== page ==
Stranger Fruit

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In February, I introduced a Sun Catfish (Horabagrus brachysoma) into my tank. Since then, he’s probably grown about three-quarters of an inch in length. The species is a member of the the catfish family Bagridae, a widely distributed and speciose (some 30 genera, 210 species) taxon. Bagrids have four pairs of well-developed barbels surrounding their mouth and adipose fins of variable size. While scale-less, they are protected by a spine in front of their dorsal and pectoral fins. “Sun catfish” is an aquarist name; to scientists the species is commonly known as Günther’s catfish after Albert Günther (1830 – 1914) who first described the species in 1864*. Below the fold, I want to talk a little about Günther himself.

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Albert Carl Ludwig Gotthilf Günther (1830 – 1914) was born in Esslingen, Germany, the son of a lawyer who died when Albert was six. In 1847 Günther entered the Höheres Evangelisches-Theologisches Stift (University of Tübingen) to study for the Lutheran ministry. Graduation in 1851 was rapidly followed by a doctorate awarded for a thesis on the fishes of the River Neckar (1853), and an eventual medical degree in 1857. While studying medicine, he continued his zoological research with work on his first publication, Handbuch der Medicinischen Zoologie.

In 1855, Günther visited London and met both the famed anatomist Richard Owen, and John Gray, the Keeper of Zoology at the British Museum. The latter offered him a job cataloging the museum’s snake specimens upon his graduation with his medical degree. This, in turn, lead to him being charged with cataloging the fish collections, a task that would eventually result in his eight-volume Catalogue of Fishes (1859 – 1870). This work examined some 30,000 specimens and described 6,843 species (along with 1,682 doubtful species), and resulted in Alfred Newton describing Günther as ‘immeasurably the greatest ichthyologist of the age’. Indeed, the American icthyologist David Starr Jordan would describe the Catalogue as the ‘foundation of modern ichthyology’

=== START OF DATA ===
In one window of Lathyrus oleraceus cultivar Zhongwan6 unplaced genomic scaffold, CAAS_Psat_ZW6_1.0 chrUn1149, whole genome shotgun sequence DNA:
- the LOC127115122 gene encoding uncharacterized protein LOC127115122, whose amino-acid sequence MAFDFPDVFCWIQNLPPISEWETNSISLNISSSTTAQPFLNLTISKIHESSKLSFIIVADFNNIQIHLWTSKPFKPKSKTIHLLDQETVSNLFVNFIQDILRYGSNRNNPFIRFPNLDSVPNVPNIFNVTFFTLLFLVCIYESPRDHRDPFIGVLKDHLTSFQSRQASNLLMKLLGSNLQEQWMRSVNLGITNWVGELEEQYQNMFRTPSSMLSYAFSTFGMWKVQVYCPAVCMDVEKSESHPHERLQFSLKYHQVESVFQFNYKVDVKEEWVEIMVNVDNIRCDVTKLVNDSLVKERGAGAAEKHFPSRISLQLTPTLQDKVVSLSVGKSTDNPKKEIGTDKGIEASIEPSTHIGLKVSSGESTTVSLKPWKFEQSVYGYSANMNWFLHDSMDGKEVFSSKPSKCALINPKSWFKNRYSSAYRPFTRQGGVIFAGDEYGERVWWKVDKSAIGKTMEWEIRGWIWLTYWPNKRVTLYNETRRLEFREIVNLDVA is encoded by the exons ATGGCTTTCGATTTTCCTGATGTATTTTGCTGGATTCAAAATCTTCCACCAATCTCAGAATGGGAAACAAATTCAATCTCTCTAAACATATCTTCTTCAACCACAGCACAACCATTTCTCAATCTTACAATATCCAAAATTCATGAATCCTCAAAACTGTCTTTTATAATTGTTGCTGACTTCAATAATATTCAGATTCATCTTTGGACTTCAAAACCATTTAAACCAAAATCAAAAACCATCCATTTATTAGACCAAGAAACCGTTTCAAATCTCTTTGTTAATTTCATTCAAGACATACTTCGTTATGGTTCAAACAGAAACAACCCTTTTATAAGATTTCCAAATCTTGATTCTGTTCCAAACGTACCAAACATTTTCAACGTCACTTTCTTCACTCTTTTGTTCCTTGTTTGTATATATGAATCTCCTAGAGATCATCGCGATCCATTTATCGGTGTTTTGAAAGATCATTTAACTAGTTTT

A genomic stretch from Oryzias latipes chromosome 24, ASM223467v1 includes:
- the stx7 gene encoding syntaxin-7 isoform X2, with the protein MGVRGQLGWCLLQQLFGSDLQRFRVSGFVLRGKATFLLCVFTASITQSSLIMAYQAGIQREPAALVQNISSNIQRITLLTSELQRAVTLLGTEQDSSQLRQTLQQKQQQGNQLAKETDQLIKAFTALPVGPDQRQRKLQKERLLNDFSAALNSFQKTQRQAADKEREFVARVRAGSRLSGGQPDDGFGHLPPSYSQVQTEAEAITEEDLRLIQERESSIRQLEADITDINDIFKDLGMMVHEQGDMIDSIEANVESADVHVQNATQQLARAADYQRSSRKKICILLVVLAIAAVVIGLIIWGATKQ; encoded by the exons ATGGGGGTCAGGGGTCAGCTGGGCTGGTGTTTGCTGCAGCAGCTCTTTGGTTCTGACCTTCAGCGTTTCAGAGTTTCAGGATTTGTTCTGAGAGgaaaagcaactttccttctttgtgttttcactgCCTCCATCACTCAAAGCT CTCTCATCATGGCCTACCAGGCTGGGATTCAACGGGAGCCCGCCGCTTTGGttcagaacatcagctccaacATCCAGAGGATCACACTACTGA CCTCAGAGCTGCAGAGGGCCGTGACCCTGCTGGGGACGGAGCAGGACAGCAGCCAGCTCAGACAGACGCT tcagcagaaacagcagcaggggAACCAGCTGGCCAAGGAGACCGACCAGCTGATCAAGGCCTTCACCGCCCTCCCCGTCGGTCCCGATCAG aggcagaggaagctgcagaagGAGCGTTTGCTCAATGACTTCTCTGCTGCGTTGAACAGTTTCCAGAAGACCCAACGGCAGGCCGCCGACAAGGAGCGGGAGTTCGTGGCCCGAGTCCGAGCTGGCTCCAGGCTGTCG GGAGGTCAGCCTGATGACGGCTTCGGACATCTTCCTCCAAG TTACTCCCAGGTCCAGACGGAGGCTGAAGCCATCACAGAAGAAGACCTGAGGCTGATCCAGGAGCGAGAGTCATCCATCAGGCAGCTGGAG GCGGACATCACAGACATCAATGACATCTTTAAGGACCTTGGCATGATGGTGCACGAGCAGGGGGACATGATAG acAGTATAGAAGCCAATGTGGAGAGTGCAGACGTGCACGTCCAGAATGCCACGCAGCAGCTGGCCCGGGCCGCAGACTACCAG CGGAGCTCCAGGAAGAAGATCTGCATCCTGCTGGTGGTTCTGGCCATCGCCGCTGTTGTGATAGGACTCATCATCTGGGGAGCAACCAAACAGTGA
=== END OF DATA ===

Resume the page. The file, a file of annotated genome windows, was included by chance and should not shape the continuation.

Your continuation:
In 1875, Günther succeeded Gray as the Keeper of Zoology and thus oversaw the relocation of the collections to a new building in South Kensington in 1883. By the time of his retirement in 1895, the collections at the musuem had doubled, the number of staff had increased, and greater amounts of time were being spent on the educational function of the museum. All of these changes were directly due to Günther’s leadership.

Günther never endorsed the theory of evolution. Perhaps because of his grounding in German idealism, and his religious upbringing, he saw the purpose of zoology to be the definition of species, and did not believe that theory had a place in zoological investigation. Despite this, Darwin acknowledged that parts of his Descent of Man owed much to Günther’s work and he greatly influenced Wallace’s work on the geographical distribution of animals.


* Günther, A. (1864) Catalogue of the fishes in the British Museum: Catalogue of the Physostomi, containing the families Siluridae, Characinidae, Haplochitonidae, Sternoptychidae, Scopelidae, Stomiatidae in the collection of the British Museum. 455pp. London.

Comments

  1. #1 John Wilkins
    April 24, 2006

    I’d love to see some information on Phillip Henry Gosse, he of Creation (Omphalos) and the takedown by his son Edmund in Fathers and Sons. Apparently he is regarded as something of a shining light by marine biologists as he formulated and popularised the keeping of aquariums. He also did not accept evolution, but not for idealist philosophical reasons.

  2. #2 John Lynch
    April 24, 2006

    John,

    Gosse is interesting. I’ll write a short piece once I finish grading this week.